Under the Skin would be a solid contender for this one, since the entire film revolves around Scarlett Johansson  and her performance, but that film already has an award. Wild is another good candidate, made expressly as a vehicle for Reese Witherspoon’s talents, even though it suffered from a few script deficiencies. Locke is a far stronger contender, featuring a powerhouse turn from Tom Hardy and some jaw-dropping visuals, which is especially impressive considering the limitations of a movie set entirely inside a car.

But of course, the clear winner for this one is Nightcrawler, which featured Jake Gyllenhaal giving the Best Lead Actor performance of the year. Louis Bloom is a fascinating character who works as a horrifying parody of modern capitalism and news media, deconstructing the American Dream by showing how only a sociopath could still believe it, much less achieve it. Though the movie features stunning visuals and a stellar supporting cast, this is very much Gyllenhaal’s show and he crushes it.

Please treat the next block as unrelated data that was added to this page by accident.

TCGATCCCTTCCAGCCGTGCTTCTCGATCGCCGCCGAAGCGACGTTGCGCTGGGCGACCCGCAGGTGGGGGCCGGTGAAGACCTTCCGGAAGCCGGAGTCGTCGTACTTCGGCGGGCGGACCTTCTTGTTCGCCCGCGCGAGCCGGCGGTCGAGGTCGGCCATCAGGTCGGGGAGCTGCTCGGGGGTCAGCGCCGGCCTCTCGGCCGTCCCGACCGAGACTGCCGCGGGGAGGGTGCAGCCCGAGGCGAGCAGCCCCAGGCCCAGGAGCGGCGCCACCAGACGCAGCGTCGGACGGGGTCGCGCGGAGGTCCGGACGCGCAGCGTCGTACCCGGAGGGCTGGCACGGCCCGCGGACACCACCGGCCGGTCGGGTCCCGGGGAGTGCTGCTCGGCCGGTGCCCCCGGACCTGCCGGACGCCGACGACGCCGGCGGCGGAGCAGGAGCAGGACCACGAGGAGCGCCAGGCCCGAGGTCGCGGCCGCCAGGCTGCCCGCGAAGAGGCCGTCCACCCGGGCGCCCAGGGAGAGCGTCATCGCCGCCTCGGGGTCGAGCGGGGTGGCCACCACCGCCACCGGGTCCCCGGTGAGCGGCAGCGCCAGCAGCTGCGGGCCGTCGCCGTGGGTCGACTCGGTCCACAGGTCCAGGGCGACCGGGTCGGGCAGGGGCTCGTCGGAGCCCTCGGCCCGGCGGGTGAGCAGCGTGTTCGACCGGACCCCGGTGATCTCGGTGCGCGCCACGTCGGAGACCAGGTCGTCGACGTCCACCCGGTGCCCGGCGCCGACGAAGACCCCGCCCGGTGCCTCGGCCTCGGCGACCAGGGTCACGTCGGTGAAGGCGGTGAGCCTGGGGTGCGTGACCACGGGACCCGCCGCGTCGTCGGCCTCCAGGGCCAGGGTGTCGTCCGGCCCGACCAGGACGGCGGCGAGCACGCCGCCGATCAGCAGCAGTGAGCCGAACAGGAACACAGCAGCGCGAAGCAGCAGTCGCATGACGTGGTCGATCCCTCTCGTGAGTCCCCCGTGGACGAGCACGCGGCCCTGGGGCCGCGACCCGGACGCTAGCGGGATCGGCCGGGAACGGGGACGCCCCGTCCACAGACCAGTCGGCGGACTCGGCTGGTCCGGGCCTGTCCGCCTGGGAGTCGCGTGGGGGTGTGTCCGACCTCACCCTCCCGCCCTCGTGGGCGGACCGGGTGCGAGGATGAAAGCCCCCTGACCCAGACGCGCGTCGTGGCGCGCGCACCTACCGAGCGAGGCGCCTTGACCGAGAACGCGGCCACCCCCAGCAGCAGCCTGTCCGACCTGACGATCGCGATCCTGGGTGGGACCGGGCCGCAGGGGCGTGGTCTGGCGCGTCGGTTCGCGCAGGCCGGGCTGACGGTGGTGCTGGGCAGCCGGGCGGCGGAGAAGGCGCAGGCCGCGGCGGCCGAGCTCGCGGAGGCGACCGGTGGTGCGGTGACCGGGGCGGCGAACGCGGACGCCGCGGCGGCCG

Best Masterpiece

We come at last to the best in show. Which film is truly the greatest picture of the year? Some would say Birdman, which is indeed a fine movie superbly presented. But so much of it rests on a foundation of elitist “high art/low art” bullshit that still grates my nerves. No, that was never going to be my top pick. I almost hate to say it, but I knew I had my top pick selected the moment I first saw it.

And of course it’s fucking Boyhood. I know it’s already a cliche pick at this point, but for damn good reason.

Purely in terms of ambition, effort, and creativity, it’s hard to top a film that took twelve summers to make. Yet this movie is so much more than its central gimmick. It’s a compelling, heartwrenching, uplifting story about all the different phases of growing up. The characters and their development arcs are all so fascinating that there will most assuredly be something in this movie that will stay for a very long time with everyone who watches it. And of course, it helps that director Richard Linklater and his cast are impeccably on point, with Patricia Arquette giving the best performance I saw all year.

It’s such a rare pleasure to see a film so great that it allows me to use all the superlatives and hyperbole I want and feel justified in doing so. Boyhood is that good, and that’s why I’m calling it the year’s best.

Come back tomorrow for the Disappointments list!